Draw an “average” street and you can come up with an architecture that achieves perfect utilization. Put that same architecture against a real suburb however and you may find it consistently fails to deliver what it is supposed to. Any proposed architecture needs to be run against a simulator to see how conforming designs respond to different densities, take up, existence or otherwise of duct and aerial infrastructure.
Mistake 4: Underestimating the cost of complexity
“It’s just one more tier in the network”; “It’s just one more technology in the mix”; or “It’s just one more service offering”. They may seem innocuous, but the cumulative effect can multiply. Not all complexity is bad, but recognizing the cost is important in determining whether to proceed.
Mistake 5: Assuming staff will follow instructions
Human behavior can be unpredictable, but one thing is certain, people will sometimes fail to read or understand or follow instructions. The result is delays, rework, and poor quality, which can happen at each stage of the process. But what does this have to do with architecture? There are a number of things that can be done in defining an architecture that minimizes the frequency or impact of these instances all the way through the chain.
Before looking at specifics, it is useful to understand the causes of this behavior. It’s not that people are malicious or careless — usually.
Mistake 6: Not planning for change
In our industry, the only constant is change. Our challenge is that fiber equipment such as cables and splice joints have an expected life of 20+ years, so how do we ensure we can get 20 years of valuable use from it? We can’t predict what will happen in one, five, or ten years, let alone 20 years. Nonetheless, ignoring the potential for change is a recipe for disaster.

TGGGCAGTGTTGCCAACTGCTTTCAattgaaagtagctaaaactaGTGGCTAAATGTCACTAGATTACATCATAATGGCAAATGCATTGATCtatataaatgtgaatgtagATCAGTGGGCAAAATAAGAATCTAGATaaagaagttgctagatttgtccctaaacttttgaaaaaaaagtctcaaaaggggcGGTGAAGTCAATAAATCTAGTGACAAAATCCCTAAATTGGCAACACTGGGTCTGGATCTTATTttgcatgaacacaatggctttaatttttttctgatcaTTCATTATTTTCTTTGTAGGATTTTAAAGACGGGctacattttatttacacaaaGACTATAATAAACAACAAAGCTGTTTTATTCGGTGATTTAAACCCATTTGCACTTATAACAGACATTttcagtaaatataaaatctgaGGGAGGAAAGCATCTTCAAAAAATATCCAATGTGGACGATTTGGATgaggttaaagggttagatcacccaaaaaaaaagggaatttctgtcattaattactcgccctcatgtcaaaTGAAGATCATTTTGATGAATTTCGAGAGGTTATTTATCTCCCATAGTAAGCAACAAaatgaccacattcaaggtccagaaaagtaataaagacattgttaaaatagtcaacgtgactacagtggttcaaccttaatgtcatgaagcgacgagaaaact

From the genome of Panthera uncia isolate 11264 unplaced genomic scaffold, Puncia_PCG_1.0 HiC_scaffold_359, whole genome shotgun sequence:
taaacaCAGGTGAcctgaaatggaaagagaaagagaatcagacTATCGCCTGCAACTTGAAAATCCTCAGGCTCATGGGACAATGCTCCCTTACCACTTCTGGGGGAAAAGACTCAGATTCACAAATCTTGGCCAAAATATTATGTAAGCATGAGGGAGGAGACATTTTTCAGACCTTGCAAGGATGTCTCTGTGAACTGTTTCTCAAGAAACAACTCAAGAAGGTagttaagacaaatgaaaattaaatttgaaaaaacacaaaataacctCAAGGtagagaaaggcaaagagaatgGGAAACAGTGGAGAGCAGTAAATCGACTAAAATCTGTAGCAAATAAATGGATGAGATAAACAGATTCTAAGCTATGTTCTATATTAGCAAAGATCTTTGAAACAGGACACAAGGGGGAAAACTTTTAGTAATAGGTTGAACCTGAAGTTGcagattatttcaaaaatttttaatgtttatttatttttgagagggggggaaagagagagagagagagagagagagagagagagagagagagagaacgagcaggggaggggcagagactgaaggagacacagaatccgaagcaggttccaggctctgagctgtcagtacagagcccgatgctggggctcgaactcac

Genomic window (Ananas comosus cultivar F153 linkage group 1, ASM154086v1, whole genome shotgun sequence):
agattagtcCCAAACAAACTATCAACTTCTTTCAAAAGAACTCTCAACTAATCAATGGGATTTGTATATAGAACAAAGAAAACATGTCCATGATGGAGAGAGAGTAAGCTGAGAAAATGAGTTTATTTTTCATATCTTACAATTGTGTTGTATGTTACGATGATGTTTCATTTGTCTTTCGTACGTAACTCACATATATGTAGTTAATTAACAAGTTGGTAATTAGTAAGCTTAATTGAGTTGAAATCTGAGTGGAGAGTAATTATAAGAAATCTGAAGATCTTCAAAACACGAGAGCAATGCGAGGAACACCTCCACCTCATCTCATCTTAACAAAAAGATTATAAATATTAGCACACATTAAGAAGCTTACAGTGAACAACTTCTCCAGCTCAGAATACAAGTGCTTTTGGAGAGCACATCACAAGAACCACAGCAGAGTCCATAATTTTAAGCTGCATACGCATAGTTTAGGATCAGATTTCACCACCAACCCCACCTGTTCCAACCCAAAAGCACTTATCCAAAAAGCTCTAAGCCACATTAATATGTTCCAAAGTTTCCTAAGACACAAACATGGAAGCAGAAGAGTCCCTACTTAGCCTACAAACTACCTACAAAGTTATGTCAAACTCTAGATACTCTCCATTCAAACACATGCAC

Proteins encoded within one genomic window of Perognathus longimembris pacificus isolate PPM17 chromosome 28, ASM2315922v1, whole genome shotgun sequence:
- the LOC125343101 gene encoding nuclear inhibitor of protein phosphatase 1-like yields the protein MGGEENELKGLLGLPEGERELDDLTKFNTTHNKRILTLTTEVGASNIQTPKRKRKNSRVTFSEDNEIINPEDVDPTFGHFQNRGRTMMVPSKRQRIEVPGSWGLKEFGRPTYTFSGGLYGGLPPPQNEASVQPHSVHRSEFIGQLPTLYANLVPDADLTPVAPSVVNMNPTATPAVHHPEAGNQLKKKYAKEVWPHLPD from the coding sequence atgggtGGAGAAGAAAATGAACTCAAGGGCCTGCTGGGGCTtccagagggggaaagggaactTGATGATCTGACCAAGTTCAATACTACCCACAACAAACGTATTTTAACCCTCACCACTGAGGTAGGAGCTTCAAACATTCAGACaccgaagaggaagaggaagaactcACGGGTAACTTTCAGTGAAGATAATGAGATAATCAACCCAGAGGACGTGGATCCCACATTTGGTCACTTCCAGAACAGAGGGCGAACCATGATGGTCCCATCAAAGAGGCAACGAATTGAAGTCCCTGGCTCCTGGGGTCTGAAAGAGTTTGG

How can we overcome these challenges?
Old methods of planning and designing FTTx networks can no longer support the complexities of FTTx deployments. We need to adapt with new technologies, compare the real underlying costs from plan, design and construction through to maintenance and we need to be able to be certain, to the best of our abilities that we’re making the right decisions.
Data. It seems every network project I’ve encountered has been stuck at this stage. As a design software vendor we are very attuned to the importance of consistent and comprehensive data (software tends to complain loudly and relentlessly if data is poor), but typically my customers are already aware of the challenge. The planning team have clutter in the address set, the design team have a duct (conduit) set in three map projections, and the construction team discover the pole file simply isn’t true.
The underlying problem is an incorrect assumption. Just because the data is useful for its owner, doesn’t mean it will be useful for you.
Not simply an ETL problem
The typical approach is to treat data acquisition as an ETL activity (Extract, Transform, Load). We will extract the data from the source database, transform it into the format and structure we need, and then load into our database. The recurring quip at Biarri Networks is “But it made sense when we drew it on the whiteboard.” The solution lies in ‘intelligence’ during the Transform stage, but before solving we need to understand the problem.
Think like an Historian
Where did this data come from and how did the owner make use of it? And critical in this question is whether they had a human-in-the-loop (HiL) process when they used the data.
Let me explain by way of example.
Consider an address set provided by a postal service. A major irritation is when there are duplicates in the data set such as the addresses to be served. Sometimes these can be perfect duplicates such as two rows with an entry for 123 Main Street. Your data team have probably already configured the ETL to find and resolve these.
Other times the duplicate can be more subtle such as 123 Main Street and 123 Main St (note the abbreviation). Or it could be a compound addresses such as Unit 4 123-127 Main Street. From the postal service point of view, the duplicates are harmless; they know there will only be one letterbox for the mail to be delivered to. A human will resolve the ambiguity. For the fibre project it is a different matter. By not eliminating these duplicates you risk over servicing the premise at Unit 4 123 Main St with multiple fibre allocations.
There was never a single source data set. Just because you were handed a single file, doesn’t mean it was created that way. Mergers and acquisitions may have resulted in a mega data set that is similar in format and structure only.